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US mobile telcos: All right, ALL RIGHT, FCC! We'll redo phone unlock rules

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The five largest US wireless carriers say they are all onboard with new policies designed to make it easier for customers to use their mobile devices on the network of their choice.

"We are pleased to announce AT&T, Sprint, T-Mobile, U.S. Cellular and Verizon Wireless agreed to adopt a voluntary set of six principles for unlocking of consumers' mobile phones and tablets," Steve Largent, president and CEO of wireless industry lobbying group CTIA, said in a statement.

Typically, mobile phones sold in the US come locked to a specific carrier's voice and data networks, so that even phones with compatible hardware can't be activated on a competing carrier's airwaves.

Some carriers have been willing to unlock customers' equipment upon request – usually only after they have recouped any subsidy they may have paid for the hardware – but there has been no industry-wide policy on the practice.

On Thursday, CTIA published the text of a voluntary commitment that it says all five of the top US mobile operators have agreed to.

Under the new CTIA policy, all five carriers say they will unlock customers' devices when asked, provided the customer's service contract or device payment plan has been paid in full or an early termination fee has been paid.

For prepaid plans, the carriers say they will agree to unlock customers' phones "no later than one year after initial activation" – which presumably means they won't unlock them one day earlier than a year after initial activation, either.

The one exception to these rules is for customers enlisted in the US military. Any military personnel who are deployed overseas can have their phones unlocked right away, regardless of how long they have been a subscriber to the carrier's network.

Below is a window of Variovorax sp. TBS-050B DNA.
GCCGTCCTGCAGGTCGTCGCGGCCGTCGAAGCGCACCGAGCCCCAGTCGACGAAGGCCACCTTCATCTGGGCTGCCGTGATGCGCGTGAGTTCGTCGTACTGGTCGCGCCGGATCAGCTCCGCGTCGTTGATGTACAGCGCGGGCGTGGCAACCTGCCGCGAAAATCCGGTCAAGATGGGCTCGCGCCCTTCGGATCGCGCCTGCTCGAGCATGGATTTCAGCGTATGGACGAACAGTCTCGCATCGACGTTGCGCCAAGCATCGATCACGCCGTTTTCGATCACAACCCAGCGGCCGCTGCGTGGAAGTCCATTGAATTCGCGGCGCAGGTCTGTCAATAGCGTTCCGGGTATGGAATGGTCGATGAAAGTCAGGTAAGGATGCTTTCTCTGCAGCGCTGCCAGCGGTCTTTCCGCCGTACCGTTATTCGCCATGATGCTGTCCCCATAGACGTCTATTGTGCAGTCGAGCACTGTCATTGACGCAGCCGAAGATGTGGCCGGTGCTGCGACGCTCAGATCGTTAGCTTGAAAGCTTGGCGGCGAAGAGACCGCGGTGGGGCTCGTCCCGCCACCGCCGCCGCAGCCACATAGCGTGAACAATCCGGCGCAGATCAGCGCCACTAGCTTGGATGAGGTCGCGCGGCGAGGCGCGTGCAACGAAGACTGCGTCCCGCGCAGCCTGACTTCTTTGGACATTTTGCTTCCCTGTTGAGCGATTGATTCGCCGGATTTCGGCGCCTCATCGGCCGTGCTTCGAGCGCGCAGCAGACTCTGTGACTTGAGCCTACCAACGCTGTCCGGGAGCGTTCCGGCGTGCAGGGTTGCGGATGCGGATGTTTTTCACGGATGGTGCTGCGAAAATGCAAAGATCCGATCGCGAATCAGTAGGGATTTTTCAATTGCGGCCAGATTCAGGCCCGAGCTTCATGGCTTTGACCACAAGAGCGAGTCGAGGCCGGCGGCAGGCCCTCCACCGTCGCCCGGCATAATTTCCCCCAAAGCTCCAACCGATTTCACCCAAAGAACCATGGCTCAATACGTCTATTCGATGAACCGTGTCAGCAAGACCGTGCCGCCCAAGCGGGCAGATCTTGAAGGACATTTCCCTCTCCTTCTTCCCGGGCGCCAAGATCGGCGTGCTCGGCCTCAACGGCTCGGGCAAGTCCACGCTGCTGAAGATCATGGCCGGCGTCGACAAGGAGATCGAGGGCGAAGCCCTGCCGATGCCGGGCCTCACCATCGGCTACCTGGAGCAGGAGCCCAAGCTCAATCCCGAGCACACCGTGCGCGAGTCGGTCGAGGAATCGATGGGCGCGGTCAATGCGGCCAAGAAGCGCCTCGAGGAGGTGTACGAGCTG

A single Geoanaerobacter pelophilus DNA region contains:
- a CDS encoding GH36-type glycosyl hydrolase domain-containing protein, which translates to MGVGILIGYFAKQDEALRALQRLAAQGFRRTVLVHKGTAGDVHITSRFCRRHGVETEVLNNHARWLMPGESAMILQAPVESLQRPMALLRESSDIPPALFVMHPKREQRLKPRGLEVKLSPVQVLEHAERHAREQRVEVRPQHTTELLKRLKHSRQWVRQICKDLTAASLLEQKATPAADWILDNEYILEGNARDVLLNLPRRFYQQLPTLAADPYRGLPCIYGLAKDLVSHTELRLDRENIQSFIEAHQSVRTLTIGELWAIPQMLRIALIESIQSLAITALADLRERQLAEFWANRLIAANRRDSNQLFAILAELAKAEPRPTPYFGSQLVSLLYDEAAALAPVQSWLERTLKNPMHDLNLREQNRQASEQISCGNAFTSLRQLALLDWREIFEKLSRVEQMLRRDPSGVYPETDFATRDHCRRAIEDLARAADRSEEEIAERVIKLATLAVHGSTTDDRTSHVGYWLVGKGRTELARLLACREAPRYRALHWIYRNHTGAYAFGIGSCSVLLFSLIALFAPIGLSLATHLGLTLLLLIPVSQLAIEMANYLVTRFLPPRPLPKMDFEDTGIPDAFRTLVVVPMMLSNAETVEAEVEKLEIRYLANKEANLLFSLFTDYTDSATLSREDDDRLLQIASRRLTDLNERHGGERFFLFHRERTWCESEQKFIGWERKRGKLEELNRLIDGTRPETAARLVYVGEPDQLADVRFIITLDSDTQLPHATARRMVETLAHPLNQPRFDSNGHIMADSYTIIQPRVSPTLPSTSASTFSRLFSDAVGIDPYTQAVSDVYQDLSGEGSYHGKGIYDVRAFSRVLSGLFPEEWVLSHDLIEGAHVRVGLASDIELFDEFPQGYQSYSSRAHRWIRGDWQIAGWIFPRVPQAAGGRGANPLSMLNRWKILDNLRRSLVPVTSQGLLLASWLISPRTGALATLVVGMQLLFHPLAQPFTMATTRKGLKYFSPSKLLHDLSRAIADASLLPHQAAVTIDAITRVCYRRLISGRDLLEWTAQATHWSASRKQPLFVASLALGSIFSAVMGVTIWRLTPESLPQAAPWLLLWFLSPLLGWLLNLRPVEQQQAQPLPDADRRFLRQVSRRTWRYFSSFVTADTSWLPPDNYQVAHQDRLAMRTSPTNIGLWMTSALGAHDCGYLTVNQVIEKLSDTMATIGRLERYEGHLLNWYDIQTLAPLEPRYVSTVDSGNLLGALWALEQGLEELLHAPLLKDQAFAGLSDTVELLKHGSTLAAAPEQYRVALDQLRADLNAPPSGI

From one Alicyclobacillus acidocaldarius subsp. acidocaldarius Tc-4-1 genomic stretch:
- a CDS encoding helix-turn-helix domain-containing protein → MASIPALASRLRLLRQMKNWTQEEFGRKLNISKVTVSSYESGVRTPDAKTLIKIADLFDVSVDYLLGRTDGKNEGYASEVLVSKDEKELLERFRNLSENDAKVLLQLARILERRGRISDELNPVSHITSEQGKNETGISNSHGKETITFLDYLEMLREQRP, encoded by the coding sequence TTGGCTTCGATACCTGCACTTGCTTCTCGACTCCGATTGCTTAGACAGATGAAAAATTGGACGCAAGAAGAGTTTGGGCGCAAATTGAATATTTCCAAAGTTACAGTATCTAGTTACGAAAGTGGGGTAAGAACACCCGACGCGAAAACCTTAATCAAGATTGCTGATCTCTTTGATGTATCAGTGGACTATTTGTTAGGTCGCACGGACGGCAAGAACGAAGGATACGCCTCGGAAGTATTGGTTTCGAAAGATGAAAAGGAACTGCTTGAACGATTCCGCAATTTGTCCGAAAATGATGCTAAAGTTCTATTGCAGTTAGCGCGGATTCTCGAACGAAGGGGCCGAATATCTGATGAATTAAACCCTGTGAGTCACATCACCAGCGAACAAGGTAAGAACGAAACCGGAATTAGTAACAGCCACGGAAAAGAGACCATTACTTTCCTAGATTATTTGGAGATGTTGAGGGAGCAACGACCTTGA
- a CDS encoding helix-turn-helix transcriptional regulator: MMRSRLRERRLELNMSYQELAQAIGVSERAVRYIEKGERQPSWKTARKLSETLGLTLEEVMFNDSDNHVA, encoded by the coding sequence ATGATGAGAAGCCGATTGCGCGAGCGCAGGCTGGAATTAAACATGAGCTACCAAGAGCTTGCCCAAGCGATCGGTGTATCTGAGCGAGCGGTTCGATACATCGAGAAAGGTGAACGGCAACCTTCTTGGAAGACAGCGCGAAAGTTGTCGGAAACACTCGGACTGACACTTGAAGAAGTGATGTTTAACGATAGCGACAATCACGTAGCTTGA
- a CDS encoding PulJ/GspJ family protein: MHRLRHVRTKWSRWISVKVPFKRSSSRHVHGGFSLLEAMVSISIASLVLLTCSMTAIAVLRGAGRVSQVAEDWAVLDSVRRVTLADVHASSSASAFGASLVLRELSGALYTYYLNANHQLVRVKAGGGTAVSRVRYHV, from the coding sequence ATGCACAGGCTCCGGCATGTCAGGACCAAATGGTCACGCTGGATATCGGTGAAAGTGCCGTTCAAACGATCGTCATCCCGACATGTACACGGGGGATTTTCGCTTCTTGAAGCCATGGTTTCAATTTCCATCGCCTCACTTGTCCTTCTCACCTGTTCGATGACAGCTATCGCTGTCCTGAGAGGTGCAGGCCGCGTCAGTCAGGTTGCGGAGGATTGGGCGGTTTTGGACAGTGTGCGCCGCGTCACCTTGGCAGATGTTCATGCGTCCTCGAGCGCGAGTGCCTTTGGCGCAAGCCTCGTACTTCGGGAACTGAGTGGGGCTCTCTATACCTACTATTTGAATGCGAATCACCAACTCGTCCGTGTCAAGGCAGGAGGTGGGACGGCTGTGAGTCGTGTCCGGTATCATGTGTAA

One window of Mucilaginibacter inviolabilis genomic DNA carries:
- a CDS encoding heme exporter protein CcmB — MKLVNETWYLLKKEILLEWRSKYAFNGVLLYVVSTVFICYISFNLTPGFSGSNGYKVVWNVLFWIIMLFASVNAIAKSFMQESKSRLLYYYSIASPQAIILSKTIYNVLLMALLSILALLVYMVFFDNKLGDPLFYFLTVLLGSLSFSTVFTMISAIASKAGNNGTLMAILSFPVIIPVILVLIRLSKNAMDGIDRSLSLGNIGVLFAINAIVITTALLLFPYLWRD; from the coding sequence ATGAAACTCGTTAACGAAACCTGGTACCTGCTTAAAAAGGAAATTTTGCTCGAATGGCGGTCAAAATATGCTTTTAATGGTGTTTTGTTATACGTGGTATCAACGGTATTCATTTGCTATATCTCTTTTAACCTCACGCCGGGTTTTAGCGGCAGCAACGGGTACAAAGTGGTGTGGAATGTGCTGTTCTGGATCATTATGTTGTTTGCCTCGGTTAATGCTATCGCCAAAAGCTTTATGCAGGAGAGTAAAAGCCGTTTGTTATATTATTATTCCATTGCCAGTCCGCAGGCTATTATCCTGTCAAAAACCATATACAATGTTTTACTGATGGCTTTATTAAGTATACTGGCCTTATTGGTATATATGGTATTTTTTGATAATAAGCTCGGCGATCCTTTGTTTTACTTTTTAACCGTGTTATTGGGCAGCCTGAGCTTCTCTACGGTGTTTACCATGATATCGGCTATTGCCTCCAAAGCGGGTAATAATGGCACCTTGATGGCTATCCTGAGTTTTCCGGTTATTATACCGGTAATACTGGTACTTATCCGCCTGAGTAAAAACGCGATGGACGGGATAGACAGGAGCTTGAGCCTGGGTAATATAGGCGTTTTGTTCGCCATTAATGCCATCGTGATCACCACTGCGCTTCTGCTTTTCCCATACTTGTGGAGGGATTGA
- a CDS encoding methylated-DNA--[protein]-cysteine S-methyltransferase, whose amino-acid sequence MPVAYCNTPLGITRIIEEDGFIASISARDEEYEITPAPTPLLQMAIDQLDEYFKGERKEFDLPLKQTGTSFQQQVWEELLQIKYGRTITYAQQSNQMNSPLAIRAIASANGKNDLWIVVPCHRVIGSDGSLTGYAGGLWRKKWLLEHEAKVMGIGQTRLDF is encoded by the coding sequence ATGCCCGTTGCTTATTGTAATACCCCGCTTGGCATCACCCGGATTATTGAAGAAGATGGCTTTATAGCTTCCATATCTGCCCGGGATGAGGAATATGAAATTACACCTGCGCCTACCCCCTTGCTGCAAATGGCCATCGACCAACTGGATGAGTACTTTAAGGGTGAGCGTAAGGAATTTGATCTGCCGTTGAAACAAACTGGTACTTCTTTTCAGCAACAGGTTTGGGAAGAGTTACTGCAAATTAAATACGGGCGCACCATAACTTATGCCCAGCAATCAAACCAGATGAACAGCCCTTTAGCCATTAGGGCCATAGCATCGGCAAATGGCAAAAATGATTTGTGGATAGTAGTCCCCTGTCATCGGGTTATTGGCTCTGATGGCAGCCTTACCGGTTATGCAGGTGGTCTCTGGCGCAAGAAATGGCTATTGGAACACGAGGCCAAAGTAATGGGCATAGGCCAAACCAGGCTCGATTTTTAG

The carriers further promise to notify customers when they are eligible to have their phones unlocked and to respond to unlocking requests within 48 hours.

Although CTIA characterizes compliance with the new rules as entirely voluntary, however, that's not exactly the case. The move comes not long after Tom Wheeler, the new chairman of the US Federal Communications Commission (FCC), sent a strongly-worded letter to CTIA telling it to get its act together on the subject of phone unlocking.

In it, he demanded that the organization produce a policy containing five elements, the specifics of which not coincidentally matched the bullet points of the new CTIA policy almost exactly.

But even though Wheeler got just about everything he wanted from the carriers, not every FCC regulator is satisfied with the new rules. Commissioner Ajit Pai, in particular, said in a statement published on Thursday that CTIA's unlocking policy doesn't go nearly far enough:

It does not empower consumers to unlock phones themselves, but instead keeps carriers in control of the process. If a consumer forgets to unlock his cellphone before recycling it, carriers can still charge that new, legal owner an unlocking fee. If a consumer needs to travel abroad for business or to visit his family, he cannot get low rates from a foreign provider without his domestic carrier's say-so. And if a low-income consumer thinks his prepaid plan doesn't have a contract – well, apparently his carrier can make him wait a year before unlocking the phone.

Most of the other commissioners praised CTIA's announcement, however, with Chairman Wheeler saying he was "delighted" with the agreement and that it represents "an important expression of the compact between industry and the public."

According to CTIA's announcement, the five carriers that have already approved the new policy will implement three of its principles within the next three months and the remainder within the next 12 months. Whether other US mobile operators follow suit remains to be seen. ®

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